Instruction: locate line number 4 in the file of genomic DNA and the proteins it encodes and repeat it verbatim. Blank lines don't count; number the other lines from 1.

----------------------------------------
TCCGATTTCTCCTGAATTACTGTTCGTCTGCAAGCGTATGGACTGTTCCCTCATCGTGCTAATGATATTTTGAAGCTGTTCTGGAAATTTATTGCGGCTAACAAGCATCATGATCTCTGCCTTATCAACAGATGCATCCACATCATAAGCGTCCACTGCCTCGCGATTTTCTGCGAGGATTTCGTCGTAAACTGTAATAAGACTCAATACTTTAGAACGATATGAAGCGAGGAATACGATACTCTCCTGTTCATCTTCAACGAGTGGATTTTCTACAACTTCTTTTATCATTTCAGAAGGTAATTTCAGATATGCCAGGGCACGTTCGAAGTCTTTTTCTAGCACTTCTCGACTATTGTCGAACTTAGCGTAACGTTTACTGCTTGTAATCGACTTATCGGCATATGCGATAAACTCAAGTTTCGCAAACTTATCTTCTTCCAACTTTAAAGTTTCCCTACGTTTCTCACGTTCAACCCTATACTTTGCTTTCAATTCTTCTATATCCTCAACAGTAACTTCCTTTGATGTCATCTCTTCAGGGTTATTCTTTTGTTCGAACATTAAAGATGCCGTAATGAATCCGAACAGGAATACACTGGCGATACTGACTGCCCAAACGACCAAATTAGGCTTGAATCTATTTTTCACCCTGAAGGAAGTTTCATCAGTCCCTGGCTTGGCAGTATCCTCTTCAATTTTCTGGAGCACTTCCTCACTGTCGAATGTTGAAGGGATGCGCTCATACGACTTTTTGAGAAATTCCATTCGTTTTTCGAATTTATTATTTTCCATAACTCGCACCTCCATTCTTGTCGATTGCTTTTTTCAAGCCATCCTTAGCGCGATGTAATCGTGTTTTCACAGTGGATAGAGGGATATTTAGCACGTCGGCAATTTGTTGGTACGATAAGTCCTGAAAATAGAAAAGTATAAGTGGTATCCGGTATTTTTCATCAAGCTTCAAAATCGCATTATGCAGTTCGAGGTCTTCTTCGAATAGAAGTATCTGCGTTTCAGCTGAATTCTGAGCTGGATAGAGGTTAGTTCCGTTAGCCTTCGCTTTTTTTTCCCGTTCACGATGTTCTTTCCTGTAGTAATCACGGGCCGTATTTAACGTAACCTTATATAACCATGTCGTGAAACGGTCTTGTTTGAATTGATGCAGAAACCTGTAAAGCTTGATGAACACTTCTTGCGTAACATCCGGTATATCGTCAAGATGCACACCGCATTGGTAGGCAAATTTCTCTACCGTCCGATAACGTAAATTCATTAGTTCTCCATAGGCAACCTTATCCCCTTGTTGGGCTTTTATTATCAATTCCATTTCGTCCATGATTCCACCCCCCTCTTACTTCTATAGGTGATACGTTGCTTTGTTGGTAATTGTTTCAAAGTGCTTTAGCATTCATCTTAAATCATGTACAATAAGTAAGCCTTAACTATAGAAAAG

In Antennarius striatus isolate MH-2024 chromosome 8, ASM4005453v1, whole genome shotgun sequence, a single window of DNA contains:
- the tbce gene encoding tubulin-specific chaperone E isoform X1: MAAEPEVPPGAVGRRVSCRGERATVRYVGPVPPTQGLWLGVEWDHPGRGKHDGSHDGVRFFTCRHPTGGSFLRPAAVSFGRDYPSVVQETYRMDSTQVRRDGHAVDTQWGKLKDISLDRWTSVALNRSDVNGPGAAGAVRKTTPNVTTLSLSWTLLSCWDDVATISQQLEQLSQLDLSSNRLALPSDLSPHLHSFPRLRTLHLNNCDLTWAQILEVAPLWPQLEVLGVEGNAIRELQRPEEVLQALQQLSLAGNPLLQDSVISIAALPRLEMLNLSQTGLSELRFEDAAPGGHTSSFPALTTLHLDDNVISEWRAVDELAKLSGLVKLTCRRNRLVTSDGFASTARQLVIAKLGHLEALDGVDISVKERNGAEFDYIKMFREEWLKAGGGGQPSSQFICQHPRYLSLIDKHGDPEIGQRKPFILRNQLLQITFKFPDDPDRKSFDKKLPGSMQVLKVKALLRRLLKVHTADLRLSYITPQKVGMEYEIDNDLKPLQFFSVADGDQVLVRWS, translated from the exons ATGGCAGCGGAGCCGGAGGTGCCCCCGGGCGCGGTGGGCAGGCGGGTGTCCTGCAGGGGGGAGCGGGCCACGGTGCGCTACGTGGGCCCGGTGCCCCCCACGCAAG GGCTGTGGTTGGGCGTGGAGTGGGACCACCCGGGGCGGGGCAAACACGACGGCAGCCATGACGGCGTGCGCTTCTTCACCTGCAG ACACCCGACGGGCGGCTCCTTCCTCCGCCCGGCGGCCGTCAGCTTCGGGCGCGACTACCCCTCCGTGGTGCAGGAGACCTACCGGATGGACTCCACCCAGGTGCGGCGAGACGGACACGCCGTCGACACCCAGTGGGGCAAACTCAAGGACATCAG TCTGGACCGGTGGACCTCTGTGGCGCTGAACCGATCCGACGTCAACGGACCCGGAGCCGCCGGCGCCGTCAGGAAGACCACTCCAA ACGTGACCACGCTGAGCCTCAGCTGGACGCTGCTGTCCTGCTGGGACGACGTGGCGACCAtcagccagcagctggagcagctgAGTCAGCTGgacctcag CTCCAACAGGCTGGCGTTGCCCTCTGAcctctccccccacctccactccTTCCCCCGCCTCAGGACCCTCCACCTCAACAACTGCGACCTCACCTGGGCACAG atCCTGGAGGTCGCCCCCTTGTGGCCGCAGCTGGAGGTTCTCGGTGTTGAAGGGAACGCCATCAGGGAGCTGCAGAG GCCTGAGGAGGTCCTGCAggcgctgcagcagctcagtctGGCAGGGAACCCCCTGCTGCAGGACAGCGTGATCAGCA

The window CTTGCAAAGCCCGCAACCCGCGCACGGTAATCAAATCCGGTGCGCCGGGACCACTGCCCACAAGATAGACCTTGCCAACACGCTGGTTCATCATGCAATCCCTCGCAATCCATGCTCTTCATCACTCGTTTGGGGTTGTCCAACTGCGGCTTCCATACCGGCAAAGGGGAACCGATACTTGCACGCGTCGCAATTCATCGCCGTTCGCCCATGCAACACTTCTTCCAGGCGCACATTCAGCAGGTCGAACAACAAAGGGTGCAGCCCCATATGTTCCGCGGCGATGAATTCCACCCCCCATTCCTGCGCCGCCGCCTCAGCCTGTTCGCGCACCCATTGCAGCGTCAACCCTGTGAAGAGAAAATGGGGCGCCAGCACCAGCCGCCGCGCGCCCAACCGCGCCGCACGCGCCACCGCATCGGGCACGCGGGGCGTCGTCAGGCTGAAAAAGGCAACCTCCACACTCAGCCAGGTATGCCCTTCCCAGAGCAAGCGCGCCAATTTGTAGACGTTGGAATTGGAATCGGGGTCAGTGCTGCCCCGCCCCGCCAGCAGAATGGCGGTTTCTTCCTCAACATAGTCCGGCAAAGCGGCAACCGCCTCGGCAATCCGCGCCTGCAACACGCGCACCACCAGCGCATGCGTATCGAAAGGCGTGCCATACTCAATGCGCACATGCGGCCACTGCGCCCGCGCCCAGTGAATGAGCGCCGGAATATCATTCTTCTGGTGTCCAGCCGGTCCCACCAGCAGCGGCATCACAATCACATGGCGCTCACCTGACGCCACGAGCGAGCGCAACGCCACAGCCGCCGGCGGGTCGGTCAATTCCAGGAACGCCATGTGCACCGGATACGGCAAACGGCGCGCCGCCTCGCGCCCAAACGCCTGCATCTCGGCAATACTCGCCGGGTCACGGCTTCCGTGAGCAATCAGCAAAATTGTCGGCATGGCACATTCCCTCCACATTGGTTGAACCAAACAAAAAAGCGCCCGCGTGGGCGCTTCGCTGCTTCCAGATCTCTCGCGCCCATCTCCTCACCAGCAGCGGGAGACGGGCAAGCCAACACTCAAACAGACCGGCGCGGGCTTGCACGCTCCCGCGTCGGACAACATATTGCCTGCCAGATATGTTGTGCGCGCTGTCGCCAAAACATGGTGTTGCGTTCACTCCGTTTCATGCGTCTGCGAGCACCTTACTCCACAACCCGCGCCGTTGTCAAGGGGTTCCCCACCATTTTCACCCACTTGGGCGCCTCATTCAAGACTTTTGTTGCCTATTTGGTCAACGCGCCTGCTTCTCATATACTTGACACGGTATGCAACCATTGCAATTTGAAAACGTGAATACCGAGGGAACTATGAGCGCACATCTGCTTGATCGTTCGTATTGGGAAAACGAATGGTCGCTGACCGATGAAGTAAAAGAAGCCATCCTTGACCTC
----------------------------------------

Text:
The window CTTGCAAAGCCCGCAACCCGCGCACGGTAATCAAATCCGGTGCGCCGGGACCACTGCCCACAAGATAGACCTTGCCAACACGCTGGTTCATCATGCAATCCCTCGCAATCCATGCTCTTCATCACTCGTTTGGGGTTGTCCAACTGCGGCTTCCATACCGGCAAAGGGGAACCGATACTTGCACGCGTCGCAATTCATCGCCGTTCGCCCATGCAACACTTCTTCCAGGCGCACATTCAGCAGGTCGAACAACAAAGGGTGCAGCCCCATATGTTCCGCGGCGATGAATTCCACCCCCCATTCCTGCGCCGCCGCCTCAGCCTGTTCGCGCACCCATTGCAGCGTCAACCCTGTGAAGAGAAAATGGGGCGCCAGCACCAGCCGCCGCGCGCCCAACCGCGCCGCACGCGCCACCGCATCGGGCACGCGGGGCGTCGTCAGGCTGAAAAAGGCAACCTCCACACTCAGCCAGGTATGCCCTTCCCAGAGCAAGCGCGCCAATTTGTAGACGTTGGAATTGGAATCGGGGTCAGTGCTGCCCCGCCCCGCCAGCAGAATGGCGGTTTCTTCCTCAACATAGTCCGGCAAAGCGGCAACCGCCTCGGCAATCCGCGCCTGCAACACGCGCACCACCAGCGCATGCGTATCGAAAGGCGTGCCATACTCAATGCGCACATGCGGCCACTGCGCCCGCGCCCAGTGAATGAGCGCCGGAATATCATTCTTCTGGTGTCCAGCCGGTCCCACCAGCAGCGGCATCACAATCACATGGCGCTCACCTGACGCCACGAGCGAGCGCAACGCCACAGCCGCCGGCGGGTCGGTCAATTCCAGGAACGCCATGTGCACCGGATACGGCAAACGGCGCGCCGCCTCGCGCCCAAACGCCTGCATCTCGGCAATACTCGCCGGGTCACGGCTTCCGTGAGCAATCAGCAAAATTGTCGGCATGGCACATTCCCTCCACATTGGTTGAACCAAACAAAAAAGCGCCCGCGTGGGCGCTTCGCTGCTTCCAGATCTCTCGCGCCCATCTCCTCACCAGCAGCGGGAGACGGGCAAGCCAACACTCAAACAGACCGGCGCGGGCTTGCACGCTCCCGCGTCGGACAACATATTGCCTGCCAGATATGTTGTGCGCGCTGTCGCCAAAACATGGTGTTGCGTTCACTCCGTTTCATGCGTCTGCGAGCACCTTACTCCACAACCCGCGCCGTTGTCAAGGGGTTCCCCACCATTTTCACCCACTTGGGCGCCTCATTCAAGACTTTTGTTGCCTATTTGGTCAACGCGCCTGCTTCTCATATACTTGACACGGTATGCAACCATTGCAATTTGAAAACGTGAATACCGAGGGAACTATGAGCGCACATCTGCTTGATCGTTCGTATTGGGAAAACGAATGGTCGCTGACCGATGAAGTAAAAGAAGCCATCCTTGACCTC